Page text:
State of emergency declared in Charlotte after protests
RACIAL tensions in the United States have reached boiling point after protests in Charlotte against police killings of black men turned increasingly violent, forcing the North Carolina governor to declare a state of emergency in the city.
The protests began on Tuesday after a police officer killed Keith Lamont Scott, a 43-year-old black man.
His death followed another police killing of a black man in Tulsa on Friday, Terence Crutcher. Protests are also ongoing in the Oklahoma city. The protests in Charlotte late on Wednesday saw one person critically injured after being shot. Police said that victim, who they did not identify, was shot by a civilian.
Authorities have been attempting to quell public anger after Scott’s death, with police in riot gear firing tear gas at protesters and arresting those they accuse of violence.
Mark Thompson, a radio host of Make it Plain, a show focusing on human rights, told Al Jazeera: “This is tragic. It’s a very sad night for the people of Charlotte. As Dr [Martin Luther] King said, so-called riots are the language of the unheard. It’s an extension and direct result of the modern-day lynching of Keith Lamont Scott.”
With officials refusing to release any video of Scott, anger built as two very different versions emerged.
Police say Scott disregarded repeated demands to drop his gun, while neighbourhood residents say he was holding a book, not a weapon, as he waited for his son to get off the school bus.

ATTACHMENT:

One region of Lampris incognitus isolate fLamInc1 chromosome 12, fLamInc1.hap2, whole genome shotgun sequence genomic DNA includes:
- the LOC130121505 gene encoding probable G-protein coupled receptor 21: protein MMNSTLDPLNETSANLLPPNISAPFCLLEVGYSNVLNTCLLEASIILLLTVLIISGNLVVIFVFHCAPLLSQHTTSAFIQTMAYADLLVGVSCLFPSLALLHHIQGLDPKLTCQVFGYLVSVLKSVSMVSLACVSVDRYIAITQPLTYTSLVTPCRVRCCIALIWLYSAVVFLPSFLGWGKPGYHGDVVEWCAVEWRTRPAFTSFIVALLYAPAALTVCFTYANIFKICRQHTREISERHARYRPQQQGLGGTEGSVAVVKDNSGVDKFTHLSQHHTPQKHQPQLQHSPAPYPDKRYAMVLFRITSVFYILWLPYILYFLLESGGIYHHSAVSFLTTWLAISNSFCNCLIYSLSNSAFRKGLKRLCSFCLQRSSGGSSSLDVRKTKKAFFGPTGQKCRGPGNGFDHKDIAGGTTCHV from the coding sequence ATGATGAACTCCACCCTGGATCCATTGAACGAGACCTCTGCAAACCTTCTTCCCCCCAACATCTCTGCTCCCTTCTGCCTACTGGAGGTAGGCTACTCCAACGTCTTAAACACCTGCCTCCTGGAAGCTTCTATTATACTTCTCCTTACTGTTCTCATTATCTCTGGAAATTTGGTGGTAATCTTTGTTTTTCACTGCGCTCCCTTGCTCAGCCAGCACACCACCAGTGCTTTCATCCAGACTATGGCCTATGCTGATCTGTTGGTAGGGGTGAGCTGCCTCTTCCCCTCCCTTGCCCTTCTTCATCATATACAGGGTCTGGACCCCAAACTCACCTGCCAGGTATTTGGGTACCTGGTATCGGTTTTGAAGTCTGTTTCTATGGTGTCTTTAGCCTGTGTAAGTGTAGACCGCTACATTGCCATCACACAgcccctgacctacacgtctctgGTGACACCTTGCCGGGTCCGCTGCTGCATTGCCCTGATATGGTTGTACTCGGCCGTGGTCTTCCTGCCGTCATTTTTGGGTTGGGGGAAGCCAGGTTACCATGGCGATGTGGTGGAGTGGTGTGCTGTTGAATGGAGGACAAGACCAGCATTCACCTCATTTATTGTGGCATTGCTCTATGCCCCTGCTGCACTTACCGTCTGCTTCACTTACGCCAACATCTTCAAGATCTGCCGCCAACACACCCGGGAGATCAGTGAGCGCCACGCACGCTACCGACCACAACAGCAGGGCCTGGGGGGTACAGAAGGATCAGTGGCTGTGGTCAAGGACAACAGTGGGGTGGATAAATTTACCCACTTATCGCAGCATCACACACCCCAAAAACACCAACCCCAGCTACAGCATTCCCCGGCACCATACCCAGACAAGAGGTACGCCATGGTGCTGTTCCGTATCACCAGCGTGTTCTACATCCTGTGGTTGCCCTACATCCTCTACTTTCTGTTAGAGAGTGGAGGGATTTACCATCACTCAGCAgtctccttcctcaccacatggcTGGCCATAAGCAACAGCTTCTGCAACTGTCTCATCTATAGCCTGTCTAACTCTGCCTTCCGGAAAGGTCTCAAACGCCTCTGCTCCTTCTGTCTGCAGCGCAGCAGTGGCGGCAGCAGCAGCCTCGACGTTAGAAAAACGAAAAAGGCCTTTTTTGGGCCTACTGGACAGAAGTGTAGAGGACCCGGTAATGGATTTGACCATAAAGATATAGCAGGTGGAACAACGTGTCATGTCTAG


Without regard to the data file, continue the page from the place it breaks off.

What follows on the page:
“You have to wonder what is the real rioting going on?” Thompson said.
“Is this a good old-fashioned police riot, with all the violence being carried out against African Americans? We [African Americans] have to ponder every day whether we are going to make it home safely or whether we are going to be victims of the police.”
While a police video of the fatal shooting of Scott has not been released, a video showing the moment Crutcher died in the Tulsa shooting was made available for public viewing.
“We know [from that video] without a doubt Terence Crutcher had his hands in the air,” said Thompson.
The protests in Charlotte included shutting down the eight-lane Interstate 85 and burning the contents of a tractor-trailer.
Along with the man critically injured, paramedics said two other people and six police officers suffered minor injuries.
Alan Fisher, reporting from Charlotte, said: “They [protesters] want to make the point that what happened [Tuesday’s police shooting] is unacceptable.”
North Carolina Governor Pat McCrory announced late on Wednesday that he was accepting a request from Charlotte’s police chief, declaring a state of emergency and calling in the National Guard and state troopers to help restore order and protect downtown.
Protesters have been chanting “Black lives matter” and “Hands up; don’t shoot”.
But some clashes between protesters and police saw officers fire flash grenades and marchers throw fireworks in return.
Video of a solidarity protest in New York showed protesters chanting slogans and carrying placards reading: “Black lives matter” and “Stop the war on black America”. — Al Jazeera —
A woman displays her hands during a rally/ prayer vigil at Marshall Park in Charlotte, North Carolina. AP